MSMEs – Delivering Integrated Solutions
for Sustainable Development in India


Bold new approaches are needed to meet the global challenge of overcoming rural poverty and achieving sustainable development. A significant body of research and practical experience demonstrates the transformative potential of MSMEs to accelerate the transition to inclusive and resilient rural green economies.

As enablers of local capacities and jobs, MSMEs are effective for promoting equitable economic growth. Being decentralised in nature, they allow for the development of resilient economic systems. They prevent locking of large capital in few projects that reduces the risk of an economic crisis due to dependence on few large projects. Being closer to the natural environment and with limited access to resources compared to larger corporations, these enterprises tend to focus more on environmental protection in their approach to sustainability1.

MSMEs account for more than 90% of all firms outside the agricultural sector, constitute a major source of livelihoods and employment, and generate significant domestic and export earnings in developing countries. Their development is crucial as inequitable and jobless growth continue to challenge these economies. A World Bank study2 estimates that there are over 410 million (informal and formal) MSMEs in emerging markets. The formal MSMEs contribute to 45% of the total employment and up to 33% of the national income (GDP) in emerging economies. With large industry on the decline as a result of rapid mechanisation, MSMEs present an opportunity for job creation in the face of increasing unemployment trends. There is evidence that most formal jobs in emerging economies are located within MSMEs, which also create 4 out of 5 new positions.

In India, there are 46 million MSMEs, out of which 94%3 units are informal or unorganised in nature owing to inadequate support systems. These enterprises contribute to 45% of India’s manufacturing output and employ close to 40% of India’s workforce and yet contribute to only 8% share in total GDP4. Despite their crucial role in promoting sustainable development, the growth of MSMEs is limited owing to a host of factors that include lack of access to appropriate business services and an enabling policy environment. It is expected that if provided with appropriate support, MSMEs will generate employment levels to the extent of 50% of the overall employment, more than doubling the current MSME workforce of 106 million. According to KPMG (2015), MSMEs are growing at 11% per annum which is higher than average GDP growth rate and has the potential to increase the share of contribution to 15% of GDP by the year 2020.

Unlocking the transformative potential of MSMEs requires a comprehensive and multi-stakeholder response. This means effectively channeling resources and developing capacities at the local level, combined with supportive policy and institutional reforms at higher levels. Elements of such a programmatic approach include:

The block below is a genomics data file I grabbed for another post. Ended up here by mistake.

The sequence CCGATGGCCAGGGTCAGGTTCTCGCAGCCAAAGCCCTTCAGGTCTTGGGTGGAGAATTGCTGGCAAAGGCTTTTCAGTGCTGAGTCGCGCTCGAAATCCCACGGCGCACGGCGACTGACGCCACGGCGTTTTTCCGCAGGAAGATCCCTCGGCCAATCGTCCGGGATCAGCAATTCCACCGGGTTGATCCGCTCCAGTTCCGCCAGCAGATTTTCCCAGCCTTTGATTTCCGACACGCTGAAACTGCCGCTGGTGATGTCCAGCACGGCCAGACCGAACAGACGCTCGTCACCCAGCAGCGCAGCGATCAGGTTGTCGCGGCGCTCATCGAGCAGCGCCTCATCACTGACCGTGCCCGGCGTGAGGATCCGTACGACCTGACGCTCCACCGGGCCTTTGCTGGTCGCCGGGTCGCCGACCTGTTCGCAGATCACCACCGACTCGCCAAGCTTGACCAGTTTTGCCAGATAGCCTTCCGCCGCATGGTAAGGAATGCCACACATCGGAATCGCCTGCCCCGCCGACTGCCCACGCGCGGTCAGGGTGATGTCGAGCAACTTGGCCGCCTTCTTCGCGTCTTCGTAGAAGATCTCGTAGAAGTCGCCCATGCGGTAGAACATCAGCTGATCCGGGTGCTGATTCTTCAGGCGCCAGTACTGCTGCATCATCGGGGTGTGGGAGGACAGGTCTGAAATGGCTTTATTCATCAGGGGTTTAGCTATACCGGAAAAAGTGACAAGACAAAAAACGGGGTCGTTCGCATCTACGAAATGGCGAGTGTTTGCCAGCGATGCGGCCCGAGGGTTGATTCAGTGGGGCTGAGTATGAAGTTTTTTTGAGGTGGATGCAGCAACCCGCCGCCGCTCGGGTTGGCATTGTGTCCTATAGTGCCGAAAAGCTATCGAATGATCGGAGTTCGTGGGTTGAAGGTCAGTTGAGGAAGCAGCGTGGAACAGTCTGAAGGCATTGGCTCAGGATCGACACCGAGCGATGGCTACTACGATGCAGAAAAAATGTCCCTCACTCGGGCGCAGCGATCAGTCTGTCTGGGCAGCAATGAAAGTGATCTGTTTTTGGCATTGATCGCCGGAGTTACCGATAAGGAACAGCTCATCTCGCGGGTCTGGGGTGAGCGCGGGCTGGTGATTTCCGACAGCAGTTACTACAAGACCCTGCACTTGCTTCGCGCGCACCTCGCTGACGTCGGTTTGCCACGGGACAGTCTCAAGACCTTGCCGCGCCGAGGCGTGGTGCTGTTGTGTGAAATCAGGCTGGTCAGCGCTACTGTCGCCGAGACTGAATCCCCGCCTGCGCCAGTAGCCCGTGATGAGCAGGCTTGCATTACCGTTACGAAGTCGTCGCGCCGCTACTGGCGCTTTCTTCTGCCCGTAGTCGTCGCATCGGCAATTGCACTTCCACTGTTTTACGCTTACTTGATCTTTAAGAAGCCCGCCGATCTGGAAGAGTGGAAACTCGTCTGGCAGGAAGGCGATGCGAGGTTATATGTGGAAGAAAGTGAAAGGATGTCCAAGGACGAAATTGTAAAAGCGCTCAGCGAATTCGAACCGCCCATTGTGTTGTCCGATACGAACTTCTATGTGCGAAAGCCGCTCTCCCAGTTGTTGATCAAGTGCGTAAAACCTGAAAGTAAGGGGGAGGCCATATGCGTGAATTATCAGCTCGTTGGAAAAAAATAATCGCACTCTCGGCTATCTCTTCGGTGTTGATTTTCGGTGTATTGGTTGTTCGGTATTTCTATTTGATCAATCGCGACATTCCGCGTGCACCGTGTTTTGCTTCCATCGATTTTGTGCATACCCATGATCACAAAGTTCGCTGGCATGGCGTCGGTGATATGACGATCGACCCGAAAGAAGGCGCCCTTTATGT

Forging an enabling policy environment that supports local enterprise development and promotes scaling such as tenure or regulatory reform through a charted staged strategy.

Ensuring equitable access to finance through a platform that enhances local access to the various sources and forms of domestic and international finance.

Building local capacity and providing technical support services that are accessible and coordinated.

Facilitating learning and knowledge sharing through targeted research, monitoring and analysis to better quantify and understand the determinants of sustainable local enterprises developed.

Case Study

TARA Machines and Tech Services Pvt. Ltd. – an affiliate of Development Alternatives – is a company that has developed small business packages based on green building material production technologies. These innovative technologies provide ‘Waste to Wealth’ business solutions for an expanding network of enterprises in the SME sector in India.

TARA Machines provides a business solution to enable the entrepreneur to maximise profitability and minimise risk. As a result, it has a strong focus on technical support, material and product testing, training and regular servicing along with machinery. It creates profitable enterprises across the country that convert industrial waste into building materials like roofing tiles, floor tiles and pavers, fly ash bricks and blocks, to be able to service customers at affordable costs and support the construction of eco-friendly houses in rural and peri-urban regions in a decentralised model.


• Over 1000 enterprises created

• 1.1 million metric tonnes of soil saved

• 700,000 metric tonnes of waste utilised

• 130,000 metric tonnes of carbon emissions saved


1 Environmental Orientation of Small Enterprises: Can Microcredit-Assisted Microenterprises be “Green”?

2 Brief on Small and Medium Enterprises (SMEs) Finance, 2015

3 MSME Finance in India, IFC Report, 2012

4 Economic Times, 2013

Chitrangna Dewan

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